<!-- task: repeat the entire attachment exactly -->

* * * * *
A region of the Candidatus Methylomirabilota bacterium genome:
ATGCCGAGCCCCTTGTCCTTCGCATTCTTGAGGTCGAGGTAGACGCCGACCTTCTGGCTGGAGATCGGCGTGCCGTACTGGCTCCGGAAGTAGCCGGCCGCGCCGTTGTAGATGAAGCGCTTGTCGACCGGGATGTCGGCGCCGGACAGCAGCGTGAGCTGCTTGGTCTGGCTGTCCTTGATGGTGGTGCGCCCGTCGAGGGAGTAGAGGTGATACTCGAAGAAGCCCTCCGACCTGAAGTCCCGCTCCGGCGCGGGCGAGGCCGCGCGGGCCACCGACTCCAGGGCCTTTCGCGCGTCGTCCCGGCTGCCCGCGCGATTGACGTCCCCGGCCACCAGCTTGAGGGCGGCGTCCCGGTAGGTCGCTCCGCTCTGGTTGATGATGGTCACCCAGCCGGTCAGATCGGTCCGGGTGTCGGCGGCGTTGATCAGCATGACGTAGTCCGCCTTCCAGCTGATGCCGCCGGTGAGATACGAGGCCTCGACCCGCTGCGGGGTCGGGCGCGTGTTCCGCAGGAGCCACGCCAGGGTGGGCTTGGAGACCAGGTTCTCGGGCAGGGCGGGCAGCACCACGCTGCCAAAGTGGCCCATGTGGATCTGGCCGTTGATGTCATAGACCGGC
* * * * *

A region of the Candidatus Methylomirabilota bacterium genome:
ATGCCGAGCCCCTTGTCCTTCGCATTCTTGAGGTCGAGGTAGACGCCGACCTTCTGGCTGGAGATCGGCGTGCCGTACTGGCTCCGGAAGTAGCCGGCCGCGCCGTTGTAGATGAAGCGCTTGTCGACCGGGATGTCGGCGCCGGACAGCAGCGTGAGCTGCTTGGTCTGGCTGTCCTTGATGGTGGTGCGCCCGTCGAGGGAGTAGAGGTGATACTCGAAGAAGCCCTCCGACCTGAAGTCCCGCTCCGGCGCGGGCGAGGCCGCGCGGGCCACCGACTCCAGGGCCTTTCGCGCGTCGTCCCGGCTGCCCGCGCGATTGACGTCCCCGGCCACCAGCTTGAGGGCGGCGTCCCGGTAGGTCGCTCCGCTCTGGTTGATGATGGTCACCCAGCCGGTCAGATCGGTCCGGGTGTCGGCGGCGTTGATCAGCATGACGTAGTCCGCCTTCCAGCTGATGCCGCCGGTGAGATACGAGGCCTCGACCCGCTGCGGGGTCGGGCGCGTGTTCCGCAGGAGCCACGCCAGGGTGGGCTTGGAGACCAGGTTCTCGGGCAGGGCGGGCAGCACCACGCTGCCAAAGTGGCCCATGTGGATCTGGCCGTTGATGTCATAGACCGGC